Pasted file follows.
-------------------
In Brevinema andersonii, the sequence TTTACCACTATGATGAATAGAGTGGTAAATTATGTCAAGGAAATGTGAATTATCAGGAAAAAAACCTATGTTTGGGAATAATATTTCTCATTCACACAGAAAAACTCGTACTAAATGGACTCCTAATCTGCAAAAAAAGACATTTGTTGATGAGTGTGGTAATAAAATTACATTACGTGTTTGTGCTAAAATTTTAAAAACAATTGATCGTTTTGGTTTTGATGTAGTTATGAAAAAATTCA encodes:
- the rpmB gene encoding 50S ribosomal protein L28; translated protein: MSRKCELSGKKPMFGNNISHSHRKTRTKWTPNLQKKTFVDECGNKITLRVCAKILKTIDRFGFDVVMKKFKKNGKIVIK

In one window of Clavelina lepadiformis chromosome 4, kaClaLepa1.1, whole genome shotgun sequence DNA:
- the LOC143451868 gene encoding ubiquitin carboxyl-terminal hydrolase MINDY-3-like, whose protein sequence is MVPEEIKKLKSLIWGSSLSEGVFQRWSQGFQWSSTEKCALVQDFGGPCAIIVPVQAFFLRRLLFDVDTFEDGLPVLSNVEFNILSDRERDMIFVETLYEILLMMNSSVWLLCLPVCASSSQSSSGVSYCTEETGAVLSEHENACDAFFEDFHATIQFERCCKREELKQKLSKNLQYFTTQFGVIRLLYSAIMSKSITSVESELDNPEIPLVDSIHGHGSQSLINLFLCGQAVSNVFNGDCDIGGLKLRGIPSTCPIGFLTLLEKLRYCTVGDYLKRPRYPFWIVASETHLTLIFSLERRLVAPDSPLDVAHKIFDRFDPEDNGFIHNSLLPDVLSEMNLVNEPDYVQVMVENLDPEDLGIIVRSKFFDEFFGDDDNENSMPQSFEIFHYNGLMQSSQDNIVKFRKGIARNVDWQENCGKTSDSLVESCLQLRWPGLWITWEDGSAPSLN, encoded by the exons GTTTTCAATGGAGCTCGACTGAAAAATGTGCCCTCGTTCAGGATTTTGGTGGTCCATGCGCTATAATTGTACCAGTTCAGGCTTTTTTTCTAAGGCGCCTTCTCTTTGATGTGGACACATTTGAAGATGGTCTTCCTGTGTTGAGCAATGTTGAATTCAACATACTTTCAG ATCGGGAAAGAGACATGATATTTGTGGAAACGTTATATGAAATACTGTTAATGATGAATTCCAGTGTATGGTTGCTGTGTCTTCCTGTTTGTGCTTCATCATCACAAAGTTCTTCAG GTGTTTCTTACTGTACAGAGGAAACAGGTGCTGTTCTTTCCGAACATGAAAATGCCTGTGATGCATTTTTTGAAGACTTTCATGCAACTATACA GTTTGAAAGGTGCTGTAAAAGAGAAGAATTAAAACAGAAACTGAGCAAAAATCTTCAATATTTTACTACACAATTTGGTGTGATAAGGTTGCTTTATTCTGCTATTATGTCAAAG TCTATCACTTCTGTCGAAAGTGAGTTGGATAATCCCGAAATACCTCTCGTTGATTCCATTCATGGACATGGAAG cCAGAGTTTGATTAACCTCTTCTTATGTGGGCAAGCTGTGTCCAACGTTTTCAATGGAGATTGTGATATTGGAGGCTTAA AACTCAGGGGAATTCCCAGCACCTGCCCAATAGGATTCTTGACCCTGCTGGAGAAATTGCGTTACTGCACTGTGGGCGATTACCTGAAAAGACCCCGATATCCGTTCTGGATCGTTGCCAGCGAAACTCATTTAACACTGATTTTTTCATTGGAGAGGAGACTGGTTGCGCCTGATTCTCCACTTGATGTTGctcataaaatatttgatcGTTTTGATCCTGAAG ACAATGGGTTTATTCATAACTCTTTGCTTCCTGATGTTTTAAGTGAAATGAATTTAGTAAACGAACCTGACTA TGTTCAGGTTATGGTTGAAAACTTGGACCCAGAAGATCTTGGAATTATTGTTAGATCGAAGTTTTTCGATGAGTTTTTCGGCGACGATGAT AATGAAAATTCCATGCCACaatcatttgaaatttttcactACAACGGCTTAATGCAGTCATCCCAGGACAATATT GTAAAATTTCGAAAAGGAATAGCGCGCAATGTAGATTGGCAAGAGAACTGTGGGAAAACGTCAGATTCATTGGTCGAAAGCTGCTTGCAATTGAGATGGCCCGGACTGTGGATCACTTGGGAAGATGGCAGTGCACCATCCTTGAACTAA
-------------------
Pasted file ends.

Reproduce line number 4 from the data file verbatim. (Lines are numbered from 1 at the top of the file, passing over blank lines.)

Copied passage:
- the LOC143451868 gene encoding ubiquitin carboxyl-terminal hydrolase MINDY-3-like, whose protein sequence is MVPEEIKKLKSLIWGSSLSEGVFQRWSQGFQWSSTEKCALVQDFGGPCAIIVPVQAFFLRRLLFDVDTFEDGLPVLSNVEFNILSDRERDMIFVETLYEILLMMNSSVWLLCLPVCASSSQSSSGVSYCTEETGAVLSEHENACDAFFEDFHATIQFERCCKREELKQKLSKNLQYFTTQFGVIRLLYSAIMSKSITSVESELDNPEIPLVDSIHGHGSQSLINLFLCGQAVSNVFNGDCDIGGLKLRGIPSTCPIGFLTLLEKLRYCTVGDYLKRPRYPFWIVASETHLTLIFSLERRLVAPDSPLDVAHKIFDRFDPEDNGFIHNSLLPDVLSEMNLVNEPDYVQVMVENLDPEDLGIIVRSKFFDEFFGDDDNENSMPQSFEIFHYNGLMQSSQDNIVKFRKGIARNVDWQENCGKTSDSLVESCLQLRWPGLWITWEDGSAPSLN, encoded by the exons GTTTTCAATGGAGCTCGACTGAAAAATGTGCCCTCGTTCAGGATTTTGGTGGTCCATGCGCTATAATTGTACCAGTTCAGGCTTTTTTTCTAAGGCGCCTTCTCTTTGATGTGGACACATTTGAAGATGGTCTTCCTGTGTTGAGCAATGTTGAATTCAACATACTTTCAG ATCGGGAAAGAGACATGATATTTGTGGAAACGTTATATGAAATACTGTTAATGATGAATTCCAGTGTATGGTTGCTGTGTCTTCCTGTTTGTGCTTCATCATCACAAAGTTCTTCAG GTGTTTCTTACTGTACAGAGGAAACAGGTGCTGTTCTTTCCGAACATGAAAATGCCTGTGATGCATTTTTTGAAGACTTTCATGCAACTATACA GTTTGAAAGGTGCTGTAAAAGAGAAGAATTAAAACAGAAACTGAGCAAAAATCTTCAATATTTTACTACACAATTTGGTGTGATAAGGTTGCTTTATTCTGCTATTATGTCAAAG TCTATCACTTCTGTCGAAAGTGAGTTGGATAATCCCGAAATACCTCTCGTTGATTCCATTCATGGACATGGAAG cCAGAGTTTGATTAACCTCTTCTTATGTGGGCAAGCTGTGTCCAACGTTTTCAATGGAGATTGTGATATTGGAGGCTTAA AACTCAGGGGAATTCCCAGCACCTGCCCAATAGGATTCTTGACCCTGCTGGAGAAATTGCGTTACTGCACTGTGGGCGATTACCTGAAAAGACCCCGATATCCGTTCTGGATCGTTGCCAGCGAAACTCATTTAACACTGATTTTTTCATTGGAGAGGAGACTGGTTGCGCCTGATTCTCCACTTGATGTTGctcataaaatatttgatcGTTTTGATCCTGAAG ACAATGGGTTTATTCATAACTCTTTGCTTCCTGATGTTTTAAGTGAAATGAATTTAGTAAACGAACCTGACTA TGTTCAGGTTATGGTTGAAAACTTGGACCCAGAAGATCTTGGAATTATTGTTAGATCGAAGTTTTTCGATGAGTTTTTCGGCGACGATGAT AATGAAAATTCCATGCCACaatcatttgaaatttttcactACAACGGCTTAATGCAGTCATCCCAGGACAATATT GTAAAATTTCGAAAAGGAATAGCGCGCAATGTAGATTGGCAAGAGAACTGTGGGAAAACGTCAGATTCATTGGTCGAAAGCTGCTTGCAATTGAGATGGCCCGGACTGTGGATCACTTGGGAAGATGGCAGTGCACCATCCTTGAACTAA